But at that April 1 meeting, Sample pressed Baird, who was on his first day on the job, "Is this something we can put off for just a little while, while we give all the membership an opportunity to weigh on this? You are not going to go broke before this happens, are you?"
Baird replied that House's legislation was very similar to the bill that the board of trustees proposed.
"I think ultimately that determination as the timing of whether you look to do it today or whether we look at doing it down the road is really up to ... the will of the committee and the will of the Legislature," said Baird. Baird, before working for the state, was a Republican state representative from Lowell from 2009-15 and a co-chairman of the Joint Budget Committee for his last two years in the House.
Eventually, the bill died in committee, after the committee heard from three system retirees opposed to the bill. House's motion to recommend approval of the bill failed to get a second from the committee's other 19 members.
The system trustees also asked lawmakers to approve legislation that would:
• Increase from 5 percent to 6 percent the share of salary that members pay into the system. It would have increased the rate by 0.25 percent a year starting July 1, 2020. The bills were House Bill 1359 by Bragg and Senate Bill 244 by Sen. Bart Hester, R-Cave Springs.
• Change the final average compensation used in computing retirement benefits for newly hired members based on their highest 60 months of compensation rather than the 36 months under current state law. House Bill 1339 by Bragg would have allowed the trustees to increase that period to a maximum of five years. Senate Bill 245 by Hester would increase that period to five years without the trustees' action.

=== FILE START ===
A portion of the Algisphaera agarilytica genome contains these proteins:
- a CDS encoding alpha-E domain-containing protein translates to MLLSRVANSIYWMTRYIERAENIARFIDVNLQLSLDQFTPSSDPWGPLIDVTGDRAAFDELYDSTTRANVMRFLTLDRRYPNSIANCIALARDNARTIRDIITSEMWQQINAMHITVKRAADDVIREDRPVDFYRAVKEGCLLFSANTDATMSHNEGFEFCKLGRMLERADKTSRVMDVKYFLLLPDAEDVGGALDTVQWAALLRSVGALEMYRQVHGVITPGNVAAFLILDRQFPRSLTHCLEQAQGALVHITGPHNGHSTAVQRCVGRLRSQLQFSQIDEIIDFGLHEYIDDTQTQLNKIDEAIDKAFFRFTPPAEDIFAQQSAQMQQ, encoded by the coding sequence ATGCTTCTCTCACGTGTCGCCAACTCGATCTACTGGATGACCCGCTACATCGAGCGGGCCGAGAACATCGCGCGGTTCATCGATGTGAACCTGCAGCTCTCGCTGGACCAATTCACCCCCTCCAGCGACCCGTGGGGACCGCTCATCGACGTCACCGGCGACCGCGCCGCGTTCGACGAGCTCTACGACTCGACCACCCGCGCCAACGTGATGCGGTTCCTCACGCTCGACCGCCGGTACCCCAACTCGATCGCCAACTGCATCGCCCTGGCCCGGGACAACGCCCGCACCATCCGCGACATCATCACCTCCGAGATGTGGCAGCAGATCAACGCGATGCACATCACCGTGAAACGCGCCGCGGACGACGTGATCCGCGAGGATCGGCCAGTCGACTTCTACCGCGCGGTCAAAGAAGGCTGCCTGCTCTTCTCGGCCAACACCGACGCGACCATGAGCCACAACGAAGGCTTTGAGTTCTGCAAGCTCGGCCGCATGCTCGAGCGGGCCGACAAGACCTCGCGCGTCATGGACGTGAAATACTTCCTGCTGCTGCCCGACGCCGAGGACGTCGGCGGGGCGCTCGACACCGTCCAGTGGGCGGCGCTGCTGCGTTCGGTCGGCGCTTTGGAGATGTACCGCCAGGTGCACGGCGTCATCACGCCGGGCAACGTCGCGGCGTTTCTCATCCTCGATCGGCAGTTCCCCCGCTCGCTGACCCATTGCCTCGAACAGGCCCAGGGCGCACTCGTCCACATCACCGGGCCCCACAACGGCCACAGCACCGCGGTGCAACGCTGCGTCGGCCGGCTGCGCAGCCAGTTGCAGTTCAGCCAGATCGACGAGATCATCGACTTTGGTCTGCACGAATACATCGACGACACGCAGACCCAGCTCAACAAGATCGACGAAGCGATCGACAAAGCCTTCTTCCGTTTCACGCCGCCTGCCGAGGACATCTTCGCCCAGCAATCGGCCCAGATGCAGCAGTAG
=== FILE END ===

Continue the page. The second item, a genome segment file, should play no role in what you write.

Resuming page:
• Cut the multiplier used in computing retirement benefits for newly hired members. The multiplier is now 2 percent of the final average compensation times years of service after July 1, 2007. The proposal would change it to 1.8 percent of final average compensation times years of service for all members hired July 1, 2020, and thereafter. The bill was Senate Bill 243 by Hester.
• Cut the interest earned by system members on their contribution balances from 4 percent to 2 percent a year. The change is for system members who withdraw their employee contributions.
The last bill was the only one of the trustees' legislative package aimed at reducing the unfunded liabilities that got any traction in the retirement committee. House Bill 1358, by Bragg, is now Act 526.